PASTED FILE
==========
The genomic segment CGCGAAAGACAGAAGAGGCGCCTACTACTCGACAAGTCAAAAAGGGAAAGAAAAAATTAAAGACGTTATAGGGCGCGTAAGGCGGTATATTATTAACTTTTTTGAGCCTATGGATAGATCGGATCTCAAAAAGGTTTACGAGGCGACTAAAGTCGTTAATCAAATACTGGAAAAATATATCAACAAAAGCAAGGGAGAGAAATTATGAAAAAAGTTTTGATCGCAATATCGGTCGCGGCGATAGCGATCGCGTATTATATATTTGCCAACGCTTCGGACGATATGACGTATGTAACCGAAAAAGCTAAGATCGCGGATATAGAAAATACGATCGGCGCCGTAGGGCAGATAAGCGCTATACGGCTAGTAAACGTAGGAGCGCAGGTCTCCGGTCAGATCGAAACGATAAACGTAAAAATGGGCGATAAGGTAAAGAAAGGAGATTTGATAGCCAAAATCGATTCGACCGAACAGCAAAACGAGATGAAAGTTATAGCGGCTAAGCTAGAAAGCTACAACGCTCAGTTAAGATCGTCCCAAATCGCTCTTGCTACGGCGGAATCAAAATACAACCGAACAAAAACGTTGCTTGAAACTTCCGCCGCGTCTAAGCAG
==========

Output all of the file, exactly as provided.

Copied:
The genomic segment CGCGAAAGACAGAAGAGGCGCCTACTACTCGACAAGTCAAAAAGGGAAAGAAAAAATTAAAGACGTTATAGGGCGCGTAAGGCGGTATATTATTAACTTTTTTGAGCCTATGGATAGATCGGATCTCAAAAAGGTTTACGAGGCGACTAAAGTCGTTAATCAAATACTGGAAAAATATATCAACAAAAGCAAGGGAGAGAAATTATGAAAAAAGTTTTGATCGCAATATCGGTCGCGGCGATAGCGATCGCGTATTATATATTTGCCAACGCTTCGGACGATATGACGTATGTAACCGAAAAAGCTAAGATCGCGGATATAGAAAATACGATCGGCGCCGTAGGGCAGATAAGCGCTATACGGCTAGTAAACGTAGGAGCGCAGGTCTCCGGTCAGATCGAAACGATAAACGTAAAAATGGGCGATAAGGTAAAGAAAGGAGATTTGATAGCCAAAATCGATTCGACCGAACAGCAAAACGAGATGAAAGTTATAGCGGCTAAGCTAGAAAGCTACAACGCTCAGTTAAGATCGTCCCAAATCGCTCTTGCTACGGCGGAATCAAAATACAACCGAACAAAAACGTTGCTTGAAACTTCCGCCGCGTCTAAGCAG